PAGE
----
Prohibition in Iceland

Green brennivín bottle with black labelAs Gunnar waited for the kettle to boil, his fingers danced around the neck of the bottle. His muscles were stiff from the cold, but soon they wouldn’t be. His mood would improve, he’d find motivation to work, he’d relax. Gunnar neither understood nor approved of the prohibition. If other people were happy to walk around cold, sore, and stressed out, good for them, he often said to Ragnar. The dog didn’t disagree.



In the early 20th century the government of Iceland decided that the best way to ensure its citizens’ happiness was to introduce prohibition.

It wasn’t the sinful effect of alcohol on the parishioners’ spirits that caused the decision. The ban was motivated by politics. At the time, Iceland was still struggling to achieve independence from Denmark, where the drink of choice was beer. The Danes drank up to eight times more alcohol per person on a yearly basis than Icelanders at the time (source: Stefan Palsson, Beer: Around the World in 120 Pints). Drinking started being viewed as unpatriotic and so a referendum took place in 1908, banning all sorts of alcohol effective from January 1, 1915.

This went exactly as well as prohibition always tends to.


In Storytellers Gunnar regularly visits his doctor for special prescriptions. As someone diagnosed with lung problems, he receives a bottle of whisky every week. Had he been troubled by his bad nerves, the doctor would have prescribed him wine, and if the problems were related to his heart, the best medicine would have been cognac. Iceland’s head doctor only put his foot down when it came to beer, the drink of traitors, declared to be unfit as medicine for any ailments. Those who were not lucky enough to have lung or heart problems found other constructive ways to avoid the ban on alcohol sales – for instance, painters suddenly needed lots and lots of spirits to clean their brushes.

Since a bottle of whisky per week is not enough to help with all of Gunnar’s health problems, he also produces moonshine. He honestly perceives it as being medicinal, the idea of calling it “alcohol” is repulsive to him. After all, it is the doctor who supplies him with the whisky, how could a mere blacksmith disagree with modern science? It is not his fault that he can’t afford larger doses of the medication, therefore he produces his own – the things we do for our health! Gunnar believes himself to be the best proof that the medicine works… until it doesn’t work that well anymore, but this article is not a summary of Storytellers.


The first modification to the new law was hastily introduced in 1921. The First World War, known in Iceland as The Great War, brought the country its first ever economic boom. Since the other countries were busy fighting, Iceland’s fish and sheep were suddenly in great demand. But once the war ended, so did the prosperity, and the economy nosedived within the first months of 1920. It was at this point that Spain announced it would stop buying Iceland’s main export, cod, unless Iceland returned to importing Spanish wines. Refusing this “offer” would have been a suicidal move, and the Icelandic parliament briskly decided that as good as the prohibition was for the country, there was nothing wrong with a bit of wine every now and then.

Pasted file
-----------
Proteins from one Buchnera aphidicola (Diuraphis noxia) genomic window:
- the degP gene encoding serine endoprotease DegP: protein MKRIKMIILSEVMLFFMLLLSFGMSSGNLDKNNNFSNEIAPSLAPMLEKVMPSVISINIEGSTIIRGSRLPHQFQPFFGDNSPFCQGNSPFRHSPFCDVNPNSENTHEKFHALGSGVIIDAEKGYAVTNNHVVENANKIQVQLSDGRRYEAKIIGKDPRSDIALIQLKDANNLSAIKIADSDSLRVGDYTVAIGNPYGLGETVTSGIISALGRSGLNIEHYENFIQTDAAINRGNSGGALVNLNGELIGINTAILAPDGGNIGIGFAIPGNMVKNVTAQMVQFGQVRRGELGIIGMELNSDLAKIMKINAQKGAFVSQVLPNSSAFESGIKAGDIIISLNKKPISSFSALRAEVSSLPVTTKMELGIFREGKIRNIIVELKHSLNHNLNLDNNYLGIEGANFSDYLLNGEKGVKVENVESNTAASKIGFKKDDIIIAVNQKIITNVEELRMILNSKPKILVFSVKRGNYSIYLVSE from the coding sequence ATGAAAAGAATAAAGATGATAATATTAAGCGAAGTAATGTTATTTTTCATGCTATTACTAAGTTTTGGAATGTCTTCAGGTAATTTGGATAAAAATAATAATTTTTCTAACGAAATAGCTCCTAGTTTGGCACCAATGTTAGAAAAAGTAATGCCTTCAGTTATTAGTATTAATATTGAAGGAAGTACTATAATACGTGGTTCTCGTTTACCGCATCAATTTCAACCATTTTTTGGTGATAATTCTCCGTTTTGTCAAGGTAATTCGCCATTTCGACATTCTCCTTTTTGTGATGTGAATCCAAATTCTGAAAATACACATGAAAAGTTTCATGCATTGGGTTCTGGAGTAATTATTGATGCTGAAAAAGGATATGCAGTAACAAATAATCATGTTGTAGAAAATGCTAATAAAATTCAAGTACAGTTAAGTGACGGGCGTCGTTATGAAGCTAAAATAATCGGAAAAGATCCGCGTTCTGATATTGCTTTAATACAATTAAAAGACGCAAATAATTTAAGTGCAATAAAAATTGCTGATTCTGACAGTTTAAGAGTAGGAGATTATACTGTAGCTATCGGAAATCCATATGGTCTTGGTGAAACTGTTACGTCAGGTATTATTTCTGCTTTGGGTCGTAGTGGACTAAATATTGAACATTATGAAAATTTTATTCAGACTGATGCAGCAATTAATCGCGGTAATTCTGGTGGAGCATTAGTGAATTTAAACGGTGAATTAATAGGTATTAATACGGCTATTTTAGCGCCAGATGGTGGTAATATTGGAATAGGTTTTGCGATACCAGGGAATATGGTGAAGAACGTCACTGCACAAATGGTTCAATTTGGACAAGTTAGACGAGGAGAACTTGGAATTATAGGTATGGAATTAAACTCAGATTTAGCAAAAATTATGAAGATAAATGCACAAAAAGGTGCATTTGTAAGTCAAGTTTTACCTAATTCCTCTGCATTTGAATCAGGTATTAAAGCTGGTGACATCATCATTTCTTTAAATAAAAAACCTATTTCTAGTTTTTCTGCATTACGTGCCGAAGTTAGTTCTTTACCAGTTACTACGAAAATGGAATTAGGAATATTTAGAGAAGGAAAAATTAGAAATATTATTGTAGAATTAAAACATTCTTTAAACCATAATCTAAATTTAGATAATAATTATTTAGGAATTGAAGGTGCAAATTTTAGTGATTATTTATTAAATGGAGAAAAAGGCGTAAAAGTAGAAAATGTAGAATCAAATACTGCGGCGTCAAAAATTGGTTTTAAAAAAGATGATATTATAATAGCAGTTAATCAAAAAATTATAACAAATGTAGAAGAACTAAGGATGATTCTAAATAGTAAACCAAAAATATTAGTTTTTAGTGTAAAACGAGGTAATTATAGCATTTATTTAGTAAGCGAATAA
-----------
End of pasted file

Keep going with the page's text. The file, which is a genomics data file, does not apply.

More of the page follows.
The second change took place in 1935, when a national referendum enabled the sale and purchase of strong liquor. Interestingly, the “temperance lobby” didn’t find this problematic, but they demanded that beer remain illegal. Not due to its Danish connotations, even though Iceland still continued its struggle for full independence (finally achieved in June 1944), but because “beer would lead to more depravity, because it was cheaper than spirits” (Source: Insight Guides, Jane Simmonds, Tom Le Bas, Brian Bell, Iceland,1999). Only beer with alcohol content below 2.25% was permitted. This led to the invention of “ghost beer” which was enhanced with brennivín, a potato-based vodka. As Unnar Rafn Ingvarsson, an Icelandic historian, remarked – the ghost beer was “interesting and totally disgusting”.

During the next 54 years, multiple attempts were made to legalise beer again. In 1965, ship and airline crews received permission to bring beer into the country. Fourteen years later, Davið Scheving Thorsteinsson, a businessman, was fined for attempting to bring a six-pack into the country. He refused to pay the fine and contested the rule on the grounds of unequal treatment under the law. The case received support from parliament member Sighvatur Björgvinsson, and a year later a law was passed allowing all travellers to purchase beer at duty-free stores. Soon buying a crate of beer at the airport became almost obligatory. It wasn’t so much about the beer itself – some of them disliked the drink and distributed it among friends and relatives – it was about making a point. The nation that fought so hard for its independence was not going to follow the rules obediently, whether they came from Denmark or the temperance lobby.